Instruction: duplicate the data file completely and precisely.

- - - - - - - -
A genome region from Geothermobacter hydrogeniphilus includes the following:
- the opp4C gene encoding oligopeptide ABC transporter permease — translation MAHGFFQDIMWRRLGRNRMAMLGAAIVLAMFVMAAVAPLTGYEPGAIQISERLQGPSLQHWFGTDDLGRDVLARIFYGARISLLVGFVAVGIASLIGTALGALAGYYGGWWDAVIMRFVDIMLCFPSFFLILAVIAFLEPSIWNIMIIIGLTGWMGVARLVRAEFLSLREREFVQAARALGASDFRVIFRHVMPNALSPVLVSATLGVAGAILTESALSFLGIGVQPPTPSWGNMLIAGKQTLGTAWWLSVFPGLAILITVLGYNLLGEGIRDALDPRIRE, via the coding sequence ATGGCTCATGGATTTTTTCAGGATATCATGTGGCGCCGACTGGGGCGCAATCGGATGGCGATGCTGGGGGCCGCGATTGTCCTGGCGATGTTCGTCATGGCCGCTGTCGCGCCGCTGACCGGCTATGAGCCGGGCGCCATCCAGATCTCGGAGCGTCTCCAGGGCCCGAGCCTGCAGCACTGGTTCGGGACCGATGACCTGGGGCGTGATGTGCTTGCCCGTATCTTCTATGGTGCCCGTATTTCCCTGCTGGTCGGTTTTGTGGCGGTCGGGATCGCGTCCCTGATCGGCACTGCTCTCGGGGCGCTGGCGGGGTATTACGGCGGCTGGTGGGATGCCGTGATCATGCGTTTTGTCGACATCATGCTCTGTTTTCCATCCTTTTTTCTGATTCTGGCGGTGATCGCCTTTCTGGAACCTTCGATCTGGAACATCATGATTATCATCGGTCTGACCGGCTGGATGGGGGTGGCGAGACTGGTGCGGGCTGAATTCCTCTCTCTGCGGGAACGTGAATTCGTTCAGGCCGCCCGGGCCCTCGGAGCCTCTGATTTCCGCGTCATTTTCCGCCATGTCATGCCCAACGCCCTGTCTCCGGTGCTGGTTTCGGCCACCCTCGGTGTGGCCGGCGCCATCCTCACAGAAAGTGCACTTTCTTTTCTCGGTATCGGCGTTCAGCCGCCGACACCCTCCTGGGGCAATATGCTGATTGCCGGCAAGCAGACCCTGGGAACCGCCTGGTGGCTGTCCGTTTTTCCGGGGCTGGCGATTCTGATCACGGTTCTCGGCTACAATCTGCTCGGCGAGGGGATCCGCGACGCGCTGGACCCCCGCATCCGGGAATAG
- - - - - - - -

A genome region from Geothermobacter hydrogeniphilus includes the following:
- the opp4C gene encoding oligopeptide ABC transporter permease — translation MAHGFFQDIMWRRLGRNRMAMLGAAIVLAMFVMAAVAPLTGYEPGAIQISERLQGPSLQHWFGTDDLGRDVLARIFYGARISLLVGFVAVGIASLIGTALGALAGYYGGWWDAVIMRFVDIMLCFPSFFLILAVIAFLEPSIWNIMIIIGLTGWMGVARLVRAEFLSLREREFVQAARALGASDFRVIFRHVMPNALSPVLVSATLGVAGAILTESALSFLGIGVQPPTPSWGNMLIAGKQTLGTAWWLSVFPGLAILITVLGYNLLGEGIRDALDPRIRE, via the coding sequence ATGGCTCATGGATTTTTTCAGGATATCATGTGGCGCCGACTGGGGCGCAATCGGATGGCGATGCTGGGGGCCGCGATTGTCCTGGCGATGTTCGTCATGGCCGCTGTCGCGCCGCTGACCGGCTATGAGCCGGGCGCCATCCAGATCTCGGAGCGTCTCCAGGGCCCGAGCCTGCAGCACTGGTTCGGGACCGATGACCTGGGGCGTGATGTGCTTGCCCGTATCTTCTATGGTGCCCGTATTTCCCTGCTGGTCGGTTTTGTGGCGGTCGGGATCGCGTCCCTGATCGGCACTGCTCTCGGGGCGCTGGCGGGGTATTACGGCGGCTGGTGGGATGCCGTGATCATGCGTTTTGTCGACATCATGCTCTGTTTTCCATCCTTTTTTCTGATTCTGGCGGTGATCGCCTTTCTGGAACCTTCGATCTGGAACATCATGATTATCATCGGTCTGACCGGCTGGATGGGGGTGGCGAGACTGGTGCGGGCTGAATTCCTCTCTCTGCGGGAACGTGAATTCGTTCAGGCCGCCCGGGCCCTCGGAGCCTCTGATTTCCGCGTCATTTTCCGCCATGTCATGCCCAACGCCCTGTCTCCGGTGCTGGTTTCGGCCACCCTCGGTGTGGCCGGCGCCATCCTCACAGAAAGTGCACTTTCTTTTCTCGGTATCGGCGTTCAGCCGCCGACACCCTCCTGGGGCAATATGCTGATTGCCGGCAAGCAGACCCTGGGAACCGCCTGGTGGCTGTCCGTTTTTCCGGGGCTGGCGATTCTGATCACGGTTCTCGGCTACAATCTGCTCGGCGAGGGGATCCGCGACGCGCTGGACCCCCGCATCCGGGAATAG